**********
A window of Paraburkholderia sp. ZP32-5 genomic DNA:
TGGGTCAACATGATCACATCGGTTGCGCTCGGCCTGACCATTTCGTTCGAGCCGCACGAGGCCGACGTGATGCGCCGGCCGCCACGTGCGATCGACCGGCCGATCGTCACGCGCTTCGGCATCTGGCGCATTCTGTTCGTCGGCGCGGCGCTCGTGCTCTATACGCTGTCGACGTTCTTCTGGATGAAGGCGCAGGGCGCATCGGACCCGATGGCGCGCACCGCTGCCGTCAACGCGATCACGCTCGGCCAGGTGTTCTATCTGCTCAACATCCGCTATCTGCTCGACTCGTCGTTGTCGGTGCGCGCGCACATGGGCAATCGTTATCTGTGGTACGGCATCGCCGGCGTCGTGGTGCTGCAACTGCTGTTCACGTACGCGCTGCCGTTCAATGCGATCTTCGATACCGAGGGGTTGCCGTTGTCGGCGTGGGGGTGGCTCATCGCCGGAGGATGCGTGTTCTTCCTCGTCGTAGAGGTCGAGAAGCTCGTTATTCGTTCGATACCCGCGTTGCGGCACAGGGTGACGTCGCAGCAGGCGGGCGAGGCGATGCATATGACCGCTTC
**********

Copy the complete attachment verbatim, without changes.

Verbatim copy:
A window of Paraburkholderia sp. ZP32-5 genomic DNA:
TGGGTCAACATGATCACATCGGTTGCGCTCGGCCTGACCATTTCGTTCGAGCCGCACGAGGCCGACGTGATGCGCCGGCCGCCACGTGCGATCGACCGGCCGATCGTCACGCGCTTCGGCATCTGGCGCATTCTGTTCGTCGGCGCGGCGCTCGTGCTCTATACGCTGTCGACGTTCTTCTGGATGAAGGCGCAGGGCGCATCGGACCCGATGGCGCGCACCGCTGCCGTCAACGCGATCACGCTCGGCCAGGTGTTCTATCTGCTCAACATCCGCTATCTGCTCGACTCGTCGTTGTCGGTGCGCGCGCACATGGGCAATCGTTATCTGTGGTACGGCATCGCCGGCGTCGTGGTGCTGCAACTGCTGTTCACGTACGCGCTGCCGTTCAATGCGATCTTCGATACCGAGGGGTTGCCGTTGTCGGCGTGGGGGTGGCTCATCGCCGGAGGATGCGTGTTCTTCCTCGTCGTAGAGGTCGAGAAGCTCGTTATTCGTTCGATACCCGCGTTGCGGCACAGGGTGACGTCGCAGCAGGCGGGCGAGGCGATGCATATGACCGCTTC